President Bola Tinubu is hopeful that Nigeria will regain professionals in the health and tech sectors lost to the ‘Japa’ syndrome.
He says his administration will train more persons to fill the professional gap now conspicuous.
The president gave the assurance on Monday at Owerri, the Imo state capital, shortly after Governor Hope Uzodimma took the oath of office for a second term.
Tinubu told Nigerians not to be bothered about the mass exodus of skilled workers from the country, according to him, more people would be trained.
Furthermore, the President said the education of children and youths was a priority for the ruling All Progressives Congress (APC) administration.
He said: “You see the priority in industrialisation. Healthcare will receive more allocation and more attention.
“Don’t worry about what you are hearing about the Japa syndrome, we will train more people and we will supply them self.”
The President also assured the people of the South-East that “the peace you are enjoying here will be better, and we will work more to achieve that peace”.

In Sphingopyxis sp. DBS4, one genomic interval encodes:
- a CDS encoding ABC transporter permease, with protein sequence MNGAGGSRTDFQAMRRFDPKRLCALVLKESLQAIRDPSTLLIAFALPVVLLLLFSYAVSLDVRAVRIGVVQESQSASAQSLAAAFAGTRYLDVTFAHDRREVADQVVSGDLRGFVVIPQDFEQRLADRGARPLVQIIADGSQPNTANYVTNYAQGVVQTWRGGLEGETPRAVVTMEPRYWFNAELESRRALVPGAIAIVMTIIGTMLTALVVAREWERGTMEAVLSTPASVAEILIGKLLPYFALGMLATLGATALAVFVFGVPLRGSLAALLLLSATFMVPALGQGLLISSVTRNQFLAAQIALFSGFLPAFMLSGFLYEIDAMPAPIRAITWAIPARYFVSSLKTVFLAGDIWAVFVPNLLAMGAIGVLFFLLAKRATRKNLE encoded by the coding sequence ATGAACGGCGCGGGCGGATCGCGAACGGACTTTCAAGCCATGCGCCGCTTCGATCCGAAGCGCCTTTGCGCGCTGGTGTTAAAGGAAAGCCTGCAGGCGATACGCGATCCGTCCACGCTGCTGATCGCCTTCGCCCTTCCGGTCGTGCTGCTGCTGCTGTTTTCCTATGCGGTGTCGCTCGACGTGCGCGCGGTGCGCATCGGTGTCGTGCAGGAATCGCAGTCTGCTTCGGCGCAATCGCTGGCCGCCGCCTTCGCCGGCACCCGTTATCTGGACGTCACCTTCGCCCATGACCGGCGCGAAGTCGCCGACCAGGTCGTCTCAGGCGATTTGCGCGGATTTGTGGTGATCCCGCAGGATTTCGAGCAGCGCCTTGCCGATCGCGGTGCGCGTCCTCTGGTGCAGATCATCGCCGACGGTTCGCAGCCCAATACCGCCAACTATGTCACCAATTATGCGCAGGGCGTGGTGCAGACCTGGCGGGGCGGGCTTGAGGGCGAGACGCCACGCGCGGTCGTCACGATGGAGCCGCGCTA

The Long Road
You see, in 2022 and 2023, Nigeria lost most of its professionals in different sectors, but most hit is the health and tech sectors, with most of them leaving for greener pasture abroad.
Several others left on the grounds of studies, with a plan of gaining employment abroad after studies.
Back in Nigeria, the salary of an average worker has depreciated as a result of rising inflation and cost of food.
The increase rose to another level after President Tinubu in his inaugural speech announced a removal of petrol subsidy.
Ever since then, prices of goods have not remained the same for more than one month, that is putting it mildly.
Indeed, it is a long road for the government and citizens to walk.
Experts are anticipating that a fresh crop of workers in the nation may embrace the Japa syndrome in 2024, should the hardship in the administration of Tinubu continue.
Tinubu’s administration had initiated a student loan scheme. But schools have also increased fees, making it even more difficult for parents to cater to the fees of students.
Also, the education sector has had its own share of the troubles, with lecturers making demands that the government has not met.